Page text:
The guy holding the monstrans (left corner) maybe St. Johannes of Cologne, St. Hermann with the chalice, St. Katharina of Siena with bridal wreath and infant Jesus, St. Peter of Verona with the dagger, St. Thomas Aquinus with dove, Francisco de Capillas (?) with his head in his hands, Heinrich Seuse (?) normally he holds a rose wreath, but... .
    And the popes are Innozenz V., Benedikt XI. and Pius V, I think.

  2. flour and cornmeal huh? that sounds good.

    what does ad orientum mean??

  3. She isn't Catherine, is Rosa de Lima. In complete painting St. Catherine is with a cross and heart.
    Peter of Verona appears in original paint with two swords killing him.

  4. First in third line is St. Vicent Ferrer.

  5. Anonymous12:45 PM

    I'm providing a link to a a lecture about Religion given by Harvard professor Diana Eck. She is a revered scholar, born in Bozeman, Montana and studied in Banaras, a city in India deemed sacred. As a Catholic, I think she makes points that have enriched my interest and my desire to learn. Should others be searching for wisdom at the deepest level, this might be a place to start. Don't be scared. It only gets better.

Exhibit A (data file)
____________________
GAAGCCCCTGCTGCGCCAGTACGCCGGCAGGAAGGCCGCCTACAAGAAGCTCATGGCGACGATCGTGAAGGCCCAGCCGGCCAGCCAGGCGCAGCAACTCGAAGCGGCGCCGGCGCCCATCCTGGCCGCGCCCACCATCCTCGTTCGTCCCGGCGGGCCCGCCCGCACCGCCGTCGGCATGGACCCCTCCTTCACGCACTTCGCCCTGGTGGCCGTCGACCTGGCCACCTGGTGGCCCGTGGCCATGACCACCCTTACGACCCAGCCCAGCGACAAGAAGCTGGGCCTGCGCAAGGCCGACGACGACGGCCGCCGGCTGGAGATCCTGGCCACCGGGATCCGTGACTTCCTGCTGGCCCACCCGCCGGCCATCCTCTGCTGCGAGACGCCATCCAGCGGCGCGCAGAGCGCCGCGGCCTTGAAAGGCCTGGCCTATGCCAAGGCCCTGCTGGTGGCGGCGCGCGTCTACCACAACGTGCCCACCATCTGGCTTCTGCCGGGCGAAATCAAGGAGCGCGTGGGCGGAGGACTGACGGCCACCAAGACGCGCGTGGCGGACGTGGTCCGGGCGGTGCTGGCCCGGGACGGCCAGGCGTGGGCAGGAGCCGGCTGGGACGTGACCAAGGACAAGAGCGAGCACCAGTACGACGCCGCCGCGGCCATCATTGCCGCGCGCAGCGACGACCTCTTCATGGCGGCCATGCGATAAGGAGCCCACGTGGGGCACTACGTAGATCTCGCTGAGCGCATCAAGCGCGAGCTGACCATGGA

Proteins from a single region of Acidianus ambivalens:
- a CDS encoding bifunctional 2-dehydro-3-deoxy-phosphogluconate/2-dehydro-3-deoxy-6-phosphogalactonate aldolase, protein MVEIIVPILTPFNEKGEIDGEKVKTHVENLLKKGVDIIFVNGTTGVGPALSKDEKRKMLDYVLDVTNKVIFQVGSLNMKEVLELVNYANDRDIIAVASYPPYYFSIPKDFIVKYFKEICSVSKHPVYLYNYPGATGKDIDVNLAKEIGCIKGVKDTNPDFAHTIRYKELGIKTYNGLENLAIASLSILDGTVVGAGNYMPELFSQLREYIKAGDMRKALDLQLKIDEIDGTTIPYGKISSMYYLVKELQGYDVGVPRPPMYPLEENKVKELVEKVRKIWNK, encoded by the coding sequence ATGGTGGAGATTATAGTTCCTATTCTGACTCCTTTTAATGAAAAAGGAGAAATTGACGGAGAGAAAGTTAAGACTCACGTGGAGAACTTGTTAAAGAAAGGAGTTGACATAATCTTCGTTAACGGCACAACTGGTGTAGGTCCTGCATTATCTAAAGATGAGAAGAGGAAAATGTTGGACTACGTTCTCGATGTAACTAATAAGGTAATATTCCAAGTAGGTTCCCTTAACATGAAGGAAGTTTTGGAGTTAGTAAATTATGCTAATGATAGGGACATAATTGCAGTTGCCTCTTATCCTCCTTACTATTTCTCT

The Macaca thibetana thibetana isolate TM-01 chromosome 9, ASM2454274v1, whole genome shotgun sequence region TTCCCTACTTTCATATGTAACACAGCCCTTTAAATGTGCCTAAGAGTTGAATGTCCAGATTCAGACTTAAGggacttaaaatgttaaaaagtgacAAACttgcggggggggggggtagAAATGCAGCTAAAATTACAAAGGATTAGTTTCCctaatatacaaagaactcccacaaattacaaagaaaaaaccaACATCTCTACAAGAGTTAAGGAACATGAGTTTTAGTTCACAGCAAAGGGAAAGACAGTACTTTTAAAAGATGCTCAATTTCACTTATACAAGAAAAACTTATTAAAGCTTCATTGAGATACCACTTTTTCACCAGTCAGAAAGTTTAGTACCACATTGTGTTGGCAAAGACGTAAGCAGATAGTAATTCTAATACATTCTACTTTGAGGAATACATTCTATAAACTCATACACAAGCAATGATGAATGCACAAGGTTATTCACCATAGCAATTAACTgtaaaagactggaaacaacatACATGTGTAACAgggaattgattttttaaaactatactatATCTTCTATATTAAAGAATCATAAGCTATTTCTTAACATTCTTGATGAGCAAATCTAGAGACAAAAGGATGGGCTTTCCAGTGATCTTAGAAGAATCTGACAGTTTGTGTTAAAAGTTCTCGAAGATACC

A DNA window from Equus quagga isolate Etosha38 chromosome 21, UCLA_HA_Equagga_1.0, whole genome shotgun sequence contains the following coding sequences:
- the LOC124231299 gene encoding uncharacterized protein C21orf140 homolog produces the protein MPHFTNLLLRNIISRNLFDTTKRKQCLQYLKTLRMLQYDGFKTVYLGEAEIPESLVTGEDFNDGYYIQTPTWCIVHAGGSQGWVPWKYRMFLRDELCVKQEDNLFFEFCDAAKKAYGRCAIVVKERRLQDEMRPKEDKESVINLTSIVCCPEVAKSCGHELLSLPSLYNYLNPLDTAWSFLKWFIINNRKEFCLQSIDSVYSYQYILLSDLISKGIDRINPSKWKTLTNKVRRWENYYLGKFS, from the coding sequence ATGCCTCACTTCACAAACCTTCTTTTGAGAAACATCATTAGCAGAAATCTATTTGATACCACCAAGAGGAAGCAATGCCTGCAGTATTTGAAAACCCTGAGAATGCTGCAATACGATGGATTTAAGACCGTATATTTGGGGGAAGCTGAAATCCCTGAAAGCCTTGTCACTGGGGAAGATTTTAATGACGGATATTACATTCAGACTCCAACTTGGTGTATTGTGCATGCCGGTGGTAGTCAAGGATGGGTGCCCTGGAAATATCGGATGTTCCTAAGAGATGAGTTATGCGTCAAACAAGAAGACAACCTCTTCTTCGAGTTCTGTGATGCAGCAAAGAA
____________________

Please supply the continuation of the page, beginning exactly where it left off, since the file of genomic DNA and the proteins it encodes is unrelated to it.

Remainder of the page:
It gets interesting around minute 22 or so.


    Sometimes the internet is actually WORTHWHILE.

  6. Anonymous5:04 PM

    Thanks for understanding what I meant about watching Mass on TV. Usually, it's a papal mass I want to see/hear, so we're talking 2 hours in the middle of the day and I have 5 children at home (I homeschool the 3 school age ones). I don't sit and watch anything on a TV screen with my full attention for 2 hours - or even for 15 minutes. But we have a lot of fun.


  7. Isn't "ad orientem"?
    It means "to east". It refeers to prist's position in the Mass with the head for bottom altar.
    Sorry for my english.